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Four students from ITU’s Games programme dedicated their thesis to making the Virtual Reality (VR) experience more social. The resulting game ‘Tell Me What You See’ won the award for ‘Most Innovative Newcomer’ at the game festival Play17 and took the prize as best ITU student project in 2017.
How can you create a more realistic Virtual Reality experience? Well, it might help if your hand couldn’t move straight through solid objects like tables and walls. Phillip Phoelich and Óscar Losada set out to create a software solution to this problem in their thesis project from the Games programme at the IT University of Copenhagen.
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Learn more about computer games and the field of Game Studies in this podcast featuring Espen Aarseth, professor at ITU.
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Computers have already crushed humans at chess, Go and poker. Now, researchers at the IT University of Copenhagen are training an algorithm to beat the best human players in the sci-fi computer game StarCraft. If the project succeeds, it will be another quantum leap forward for artificial intelligence (AI).
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The IT University of Copenhagen has appointed Espen Aarseth Professor of Game Studies, a field he has played a significant role in establishing. On Tuesday, April 4, he will share his take on the state of computer games research and the still unanswered questions about the impact of games on our lives.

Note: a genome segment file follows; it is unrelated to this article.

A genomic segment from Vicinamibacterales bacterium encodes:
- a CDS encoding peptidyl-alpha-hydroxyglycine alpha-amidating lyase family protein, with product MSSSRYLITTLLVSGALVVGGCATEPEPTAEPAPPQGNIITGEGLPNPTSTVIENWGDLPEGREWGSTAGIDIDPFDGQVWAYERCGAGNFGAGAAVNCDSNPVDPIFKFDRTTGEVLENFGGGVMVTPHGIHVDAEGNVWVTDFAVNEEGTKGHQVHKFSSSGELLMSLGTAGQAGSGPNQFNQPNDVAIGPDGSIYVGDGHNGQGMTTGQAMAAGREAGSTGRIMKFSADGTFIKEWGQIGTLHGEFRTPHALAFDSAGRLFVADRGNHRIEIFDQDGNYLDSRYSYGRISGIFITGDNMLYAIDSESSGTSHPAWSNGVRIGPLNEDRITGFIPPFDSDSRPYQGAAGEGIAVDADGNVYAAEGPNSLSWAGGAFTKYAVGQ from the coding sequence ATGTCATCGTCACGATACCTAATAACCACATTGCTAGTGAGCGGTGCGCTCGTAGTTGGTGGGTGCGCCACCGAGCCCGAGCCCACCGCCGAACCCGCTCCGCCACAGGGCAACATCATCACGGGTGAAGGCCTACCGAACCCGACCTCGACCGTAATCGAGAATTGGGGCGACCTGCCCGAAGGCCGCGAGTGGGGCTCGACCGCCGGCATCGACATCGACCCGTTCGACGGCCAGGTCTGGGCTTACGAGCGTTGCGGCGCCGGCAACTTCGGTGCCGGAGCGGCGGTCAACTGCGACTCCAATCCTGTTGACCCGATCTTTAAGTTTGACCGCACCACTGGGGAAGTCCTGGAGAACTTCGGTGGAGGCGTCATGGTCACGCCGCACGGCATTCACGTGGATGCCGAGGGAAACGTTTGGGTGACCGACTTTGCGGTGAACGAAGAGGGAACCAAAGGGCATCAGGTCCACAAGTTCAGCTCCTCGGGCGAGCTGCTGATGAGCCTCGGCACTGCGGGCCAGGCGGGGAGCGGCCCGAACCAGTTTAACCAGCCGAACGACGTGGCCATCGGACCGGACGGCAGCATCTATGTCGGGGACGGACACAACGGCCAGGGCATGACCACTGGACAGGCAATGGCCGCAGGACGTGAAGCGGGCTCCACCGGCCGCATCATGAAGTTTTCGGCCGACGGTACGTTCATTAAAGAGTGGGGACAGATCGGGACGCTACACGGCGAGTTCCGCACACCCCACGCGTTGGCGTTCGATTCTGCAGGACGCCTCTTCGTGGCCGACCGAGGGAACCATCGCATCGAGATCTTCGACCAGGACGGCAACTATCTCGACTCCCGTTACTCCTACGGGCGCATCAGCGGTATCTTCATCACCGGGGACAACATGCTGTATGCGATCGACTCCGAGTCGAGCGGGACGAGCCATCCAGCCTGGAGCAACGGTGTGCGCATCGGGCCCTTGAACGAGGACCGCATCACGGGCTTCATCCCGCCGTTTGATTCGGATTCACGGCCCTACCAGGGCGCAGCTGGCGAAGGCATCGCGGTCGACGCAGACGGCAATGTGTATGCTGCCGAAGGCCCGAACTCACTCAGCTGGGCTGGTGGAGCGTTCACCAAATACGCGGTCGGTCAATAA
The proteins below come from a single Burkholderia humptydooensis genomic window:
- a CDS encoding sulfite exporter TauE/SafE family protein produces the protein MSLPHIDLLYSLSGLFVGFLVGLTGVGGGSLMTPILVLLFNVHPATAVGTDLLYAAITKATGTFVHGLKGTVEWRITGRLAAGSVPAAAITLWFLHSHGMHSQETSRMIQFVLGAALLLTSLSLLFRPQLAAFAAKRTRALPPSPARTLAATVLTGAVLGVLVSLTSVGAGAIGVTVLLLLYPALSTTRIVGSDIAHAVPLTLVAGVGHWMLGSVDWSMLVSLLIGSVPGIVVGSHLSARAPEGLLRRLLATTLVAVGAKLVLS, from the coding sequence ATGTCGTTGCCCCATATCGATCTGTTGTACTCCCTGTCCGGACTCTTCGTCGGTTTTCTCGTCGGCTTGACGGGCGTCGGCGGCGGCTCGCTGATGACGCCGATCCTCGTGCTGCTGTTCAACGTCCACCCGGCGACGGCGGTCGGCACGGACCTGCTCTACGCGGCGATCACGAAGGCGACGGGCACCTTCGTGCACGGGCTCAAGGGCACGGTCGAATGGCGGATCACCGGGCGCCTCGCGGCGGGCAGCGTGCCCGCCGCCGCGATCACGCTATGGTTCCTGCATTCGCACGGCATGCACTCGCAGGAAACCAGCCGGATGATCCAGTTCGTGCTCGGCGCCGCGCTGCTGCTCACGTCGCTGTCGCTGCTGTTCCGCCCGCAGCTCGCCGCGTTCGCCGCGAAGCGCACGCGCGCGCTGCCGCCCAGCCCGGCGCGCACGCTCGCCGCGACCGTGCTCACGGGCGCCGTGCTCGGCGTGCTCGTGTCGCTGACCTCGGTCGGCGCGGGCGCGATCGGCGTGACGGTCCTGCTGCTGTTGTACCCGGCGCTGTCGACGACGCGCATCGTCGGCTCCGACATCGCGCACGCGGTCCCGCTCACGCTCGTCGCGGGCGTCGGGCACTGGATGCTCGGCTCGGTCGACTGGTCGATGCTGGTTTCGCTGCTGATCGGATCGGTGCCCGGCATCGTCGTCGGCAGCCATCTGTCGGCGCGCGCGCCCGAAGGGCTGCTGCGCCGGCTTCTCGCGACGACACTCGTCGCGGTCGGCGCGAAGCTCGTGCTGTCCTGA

Tanja Lind Tankred and Mira Dorthé have founded the new independent game studio Other Tales Interactive specializing in narrative games for mobile platforms. Their first game Tick Tock started as a thesis project at the IT University of Copenhagen.
Espen Aarseth, Associate Professor at the IT University of Copenhagen, has received one of Europe's most prestigious research grants, an Advanced Grant from the European Research Council (ERC) of two million Euro. He will spend the next five years laying the groundwork for the first comprehensive theory of computer games.
The student organization ITU LAN is organizing a weekend full of non-stop gaming, intense tournaments and friendly banter in front of the screen.
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An upcoming conference at the IT University of Copenhagen sheds light on the latest research on computer games and asks why the relationship between violence and computer games continues to be the subject of heated debate.
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Game companies emerging from the IT University of Copenhagen are in the international top league – three companies founded by former students are among the nominees at the 2016 Independent Games Festival Awards.
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A sensitive robot and a womb simulation were among the creative installations on display when students from Digital Media and Design exhibited their final projects at ITU on December 1.